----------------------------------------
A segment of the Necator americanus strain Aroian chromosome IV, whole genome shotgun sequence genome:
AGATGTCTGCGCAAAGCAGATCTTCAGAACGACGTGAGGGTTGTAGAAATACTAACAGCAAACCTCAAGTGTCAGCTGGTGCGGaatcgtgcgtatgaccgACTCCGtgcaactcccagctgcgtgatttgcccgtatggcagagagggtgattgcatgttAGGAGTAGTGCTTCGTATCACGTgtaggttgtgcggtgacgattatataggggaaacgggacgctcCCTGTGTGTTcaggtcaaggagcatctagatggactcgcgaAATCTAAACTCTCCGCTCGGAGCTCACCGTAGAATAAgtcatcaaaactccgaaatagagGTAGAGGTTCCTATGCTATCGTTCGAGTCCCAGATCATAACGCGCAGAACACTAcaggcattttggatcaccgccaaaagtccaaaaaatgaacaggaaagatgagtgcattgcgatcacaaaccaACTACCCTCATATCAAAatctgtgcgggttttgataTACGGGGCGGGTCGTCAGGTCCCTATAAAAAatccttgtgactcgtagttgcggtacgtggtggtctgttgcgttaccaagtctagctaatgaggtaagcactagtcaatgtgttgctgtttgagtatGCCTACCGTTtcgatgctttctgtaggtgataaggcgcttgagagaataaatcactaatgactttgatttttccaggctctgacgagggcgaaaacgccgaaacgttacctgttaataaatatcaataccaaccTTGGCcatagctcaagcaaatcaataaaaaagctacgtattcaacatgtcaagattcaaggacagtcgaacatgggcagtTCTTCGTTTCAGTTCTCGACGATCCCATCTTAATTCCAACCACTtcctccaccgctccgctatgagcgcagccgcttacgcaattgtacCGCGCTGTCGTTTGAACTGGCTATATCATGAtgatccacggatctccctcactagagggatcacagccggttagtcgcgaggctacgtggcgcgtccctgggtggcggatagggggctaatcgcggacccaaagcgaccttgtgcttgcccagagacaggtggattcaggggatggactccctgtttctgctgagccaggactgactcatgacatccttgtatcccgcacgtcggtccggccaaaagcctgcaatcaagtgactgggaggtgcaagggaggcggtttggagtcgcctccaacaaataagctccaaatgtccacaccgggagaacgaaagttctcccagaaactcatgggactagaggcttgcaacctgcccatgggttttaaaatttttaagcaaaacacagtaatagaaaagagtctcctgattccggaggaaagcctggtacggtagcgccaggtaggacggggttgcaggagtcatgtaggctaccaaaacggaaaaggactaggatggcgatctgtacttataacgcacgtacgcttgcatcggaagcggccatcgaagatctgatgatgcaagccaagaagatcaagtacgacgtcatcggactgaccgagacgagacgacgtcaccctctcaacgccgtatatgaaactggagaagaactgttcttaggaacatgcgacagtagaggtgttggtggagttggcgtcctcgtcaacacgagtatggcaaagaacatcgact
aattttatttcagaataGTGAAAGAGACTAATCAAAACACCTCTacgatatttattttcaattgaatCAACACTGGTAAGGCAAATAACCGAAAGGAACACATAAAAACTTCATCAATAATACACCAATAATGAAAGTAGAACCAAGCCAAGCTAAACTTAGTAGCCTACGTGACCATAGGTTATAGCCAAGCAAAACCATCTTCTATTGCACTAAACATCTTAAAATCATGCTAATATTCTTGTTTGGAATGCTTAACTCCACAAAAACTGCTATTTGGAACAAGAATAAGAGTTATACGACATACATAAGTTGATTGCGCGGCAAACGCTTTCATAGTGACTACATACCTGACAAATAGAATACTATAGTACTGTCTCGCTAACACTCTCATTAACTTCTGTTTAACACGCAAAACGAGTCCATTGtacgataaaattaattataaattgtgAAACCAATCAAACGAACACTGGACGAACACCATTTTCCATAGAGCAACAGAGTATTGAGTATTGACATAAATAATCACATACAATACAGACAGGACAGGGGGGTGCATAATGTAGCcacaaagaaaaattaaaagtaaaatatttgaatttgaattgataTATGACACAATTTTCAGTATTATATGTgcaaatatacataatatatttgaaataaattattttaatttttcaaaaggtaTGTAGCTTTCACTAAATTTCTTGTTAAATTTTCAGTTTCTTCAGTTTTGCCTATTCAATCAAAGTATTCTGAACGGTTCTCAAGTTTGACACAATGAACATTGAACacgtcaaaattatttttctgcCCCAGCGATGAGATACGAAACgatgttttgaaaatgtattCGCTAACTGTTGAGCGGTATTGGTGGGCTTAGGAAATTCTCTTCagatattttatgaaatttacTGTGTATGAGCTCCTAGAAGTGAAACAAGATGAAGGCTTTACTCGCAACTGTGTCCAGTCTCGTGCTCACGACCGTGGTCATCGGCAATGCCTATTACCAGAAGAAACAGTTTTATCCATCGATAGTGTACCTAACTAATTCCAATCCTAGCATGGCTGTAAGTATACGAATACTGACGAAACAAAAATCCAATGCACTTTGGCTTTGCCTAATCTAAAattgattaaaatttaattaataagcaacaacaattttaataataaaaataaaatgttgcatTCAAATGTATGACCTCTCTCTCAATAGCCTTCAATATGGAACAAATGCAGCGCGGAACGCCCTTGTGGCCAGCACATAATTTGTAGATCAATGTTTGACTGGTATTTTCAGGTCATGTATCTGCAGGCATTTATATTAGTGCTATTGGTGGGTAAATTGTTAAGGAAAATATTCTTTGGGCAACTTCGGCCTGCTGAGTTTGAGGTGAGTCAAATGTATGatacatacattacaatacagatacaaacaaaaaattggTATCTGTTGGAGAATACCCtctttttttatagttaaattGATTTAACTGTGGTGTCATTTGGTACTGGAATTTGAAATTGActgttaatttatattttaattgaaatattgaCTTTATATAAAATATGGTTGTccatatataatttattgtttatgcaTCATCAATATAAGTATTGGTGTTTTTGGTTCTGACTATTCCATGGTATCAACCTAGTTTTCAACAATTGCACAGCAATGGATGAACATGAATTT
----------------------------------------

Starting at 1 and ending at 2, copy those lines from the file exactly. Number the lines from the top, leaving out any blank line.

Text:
A segment of the Necator americanus strain Aroian chromosome IV, whole genome shotgun sequence genome:
AGATGTCTGCGCAAAGCAGATCTTCAGAACGACGTGAGGGTTGTAGAAATACTAACAGCAAACCTCAAGTGTCAGCTGGTGCGGaatcgtgcgtatgaccgACTCCGtgcaactcccagctgcgtgatttgcccgtatggcagagagggtgattgcatgttAGGAGTAGTGCTTCGTATCACGTgtaggttgtgcggtgacgattatataggggaaacgggacgctcCCTGTGTGTTcaggtcaaggagcatctagatggactcgcgaAATCTAAACTCTCCGCTCGGAGCTCACCGTAGAATAAgtcatcaaaactccgaaatagagGTAGAGGTTCCTATGCTATCGTTCGAGTCCCAGATCATAACGCGCAGAACACTAcaggcattttggatcaccgccaaaagtccaaaaaatgaacaggaaagatgagtgcattgcgatcacaaaccaACTACCCTCATATCAAAatctgtgcgggttttgataTACGGGGCGGGTCGTCAGGTCCCTATAAAAAatccttgtgactcgtagttgcggtacgtggtggtctgttgcgttaccaagtctagctaatgaggtaagcactagtcaatgtgttgctgtttgagtatGCCTACCGTTtcgatgctttctgtaggtgataaggcgcttgagagaataaatcactaatgactttgatttttccaggctctgacgagggcgaaaacgccgaaacgttacctgttaataaatatcaataccaaccTTGGCcatagctcaagcaaatcaataaaaaagctacgtattcaacatgtcaagattcaaggacagtcgaacatgggcagtTCTTCGTTTCAGTTCTCGACGATCCCATCTTAATTCCAACCACTtcctccaccgctccgctatgagcgcagccgcttacgcaattgtacCGCGCTGTCGTTTGAACTGGCTATATCATGAtgatccacggatctccctcactagagggatcacagccggttagtcgcgaggctacgtggcgcgtccctgggtggcggatagggggctaatcgcggacccaaagcgaccttgtgcttgcccagagacaggtggattcaggggatggactccctgtttctgctgagccaggactgactcatgacatccttgtatcccgcacgtcggtccggccaaaagcctgcaatcaagtgactgggaggtgcaagggaggcggtttggagtcgcctccaacaaataagctccaaatgtccacaccgggagaacgaaagttctcccagaaactcatgggactagaggcttgcaacctgcccatgggttttaaaatttttaagcaaaacacagtaatagaaaagagtctcctgattccggaggaaagcctggtacggtagcgccaggtaggacggggttgcaggagtcatgtaggctaccaaaacggaaaaggactaggatggcgatctgtacttataacgcacgtacgcttgcatcggaagcggccatcgaagatctgatgatgcaagccaagaagatcaagtacgacgtcatcggactgaccgagacgagacgacgtcaccctctcaacgccgtatatgaaactggagaagaactgttcttaggaacatgcgacagtagaggtgttggtggagttggcgtcctcgtcaacacgagtatggcaaagaacatcgact